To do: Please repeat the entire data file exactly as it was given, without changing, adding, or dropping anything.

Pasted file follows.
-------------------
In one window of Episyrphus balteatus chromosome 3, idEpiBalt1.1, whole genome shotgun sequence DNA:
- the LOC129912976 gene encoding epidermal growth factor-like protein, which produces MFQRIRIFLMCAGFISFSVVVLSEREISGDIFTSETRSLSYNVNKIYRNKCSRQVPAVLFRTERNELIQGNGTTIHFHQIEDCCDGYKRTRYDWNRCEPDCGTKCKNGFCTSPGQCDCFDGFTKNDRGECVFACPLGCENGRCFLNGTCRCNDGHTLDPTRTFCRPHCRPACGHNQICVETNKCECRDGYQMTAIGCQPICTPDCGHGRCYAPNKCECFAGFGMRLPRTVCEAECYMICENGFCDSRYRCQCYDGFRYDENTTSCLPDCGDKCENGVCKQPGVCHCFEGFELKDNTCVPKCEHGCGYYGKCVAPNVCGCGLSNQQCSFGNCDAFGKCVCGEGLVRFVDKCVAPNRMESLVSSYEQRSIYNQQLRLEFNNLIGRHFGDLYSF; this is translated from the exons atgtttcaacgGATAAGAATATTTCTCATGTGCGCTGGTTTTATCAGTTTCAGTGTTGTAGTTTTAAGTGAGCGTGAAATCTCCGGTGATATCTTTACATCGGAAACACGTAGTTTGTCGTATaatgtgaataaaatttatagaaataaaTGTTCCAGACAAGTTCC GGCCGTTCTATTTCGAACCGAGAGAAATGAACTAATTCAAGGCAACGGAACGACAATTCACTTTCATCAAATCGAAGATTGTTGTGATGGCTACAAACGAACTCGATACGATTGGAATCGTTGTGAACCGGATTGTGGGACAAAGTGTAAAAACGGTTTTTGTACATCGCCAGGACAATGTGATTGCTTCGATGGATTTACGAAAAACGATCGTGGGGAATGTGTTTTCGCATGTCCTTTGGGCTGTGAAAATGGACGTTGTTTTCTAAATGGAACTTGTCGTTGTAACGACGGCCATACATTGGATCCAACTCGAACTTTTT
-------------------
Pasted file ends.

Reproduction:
In one window of Episyrphus balteatus chromosome 3, idEpiBalt1.1, whole genome shotgun sequence DNA:
- the LOC129912976 gene encoding epidermal growth factor-like protein, which produces MFQRIRIFLMCAGFISFSVVVLSEREISGDIFTSETRSLSYNVNKIYRNKCSRQVPAVLFRTERNELIQGNGTTIHFHQIEDCCDGYKRTRYDWNRCEPDCGTKCKNGFCTSPGQCDCFDGFTKNDRGECVFACPLGCENGRCFLNGTCRCNDGHTLDPTRTFCRPHCRPACGHNQICVETNKCECRDGYQMTAIGCQPICTPDCGHGRCYAPNKCECFAGFGMRLPRTVCEAECYMICENGFCDSRYRCQCYDGFRYDENTTSCLPDCGDKCENGVCKQPGVCHCFEGFELKDNTCVPKCEHGCGYYGKCVAPNVCGCGLSNQQCSFGNCDAFGKCVCGEGLVRFVDKCVAPNRMESLVSSYEQRSIYNQQLRLEFNNLIGRHFGDLYSF; this is translated from the exons atgtttcaacgGATAAGAATATTTCTCATGTGCGCTGGTTTTATCAGTTTCAGTGTTGTAGTTTTAAGTGAGCGTGAAATCTCCGGTGATATCTTTACATCGGAAACACGTAGTTTGTCGTATaatgtgaataaaatttatagaaataaaTGTTCCAGACAAGTTCC GGCCGTTCTATTTCGAACCGAGAGAAATGAACTAATTCAAGGCAACGGAACGACAATTCACTTTCATCAAATCGAAGATTGTTGTGATGGCTACAAACGAACTCGATACGATTGGAATCGTTGTGAACCGGATTGTGGGACAAAGTGTAAAAACGGTTTTTGTACATCGCCAGGACAATGTGATTGCTTCGATGGATTTACGAAAAACGATCGTGGGGAATGTGTTTTCGCATGTCCTTTGGGCTGTGAAAATGGACGTTGTTTTCTAAATGGAACTTGTCGTTGTAACGACGGCCATACATTGGATCCAACTCGAACTTTTT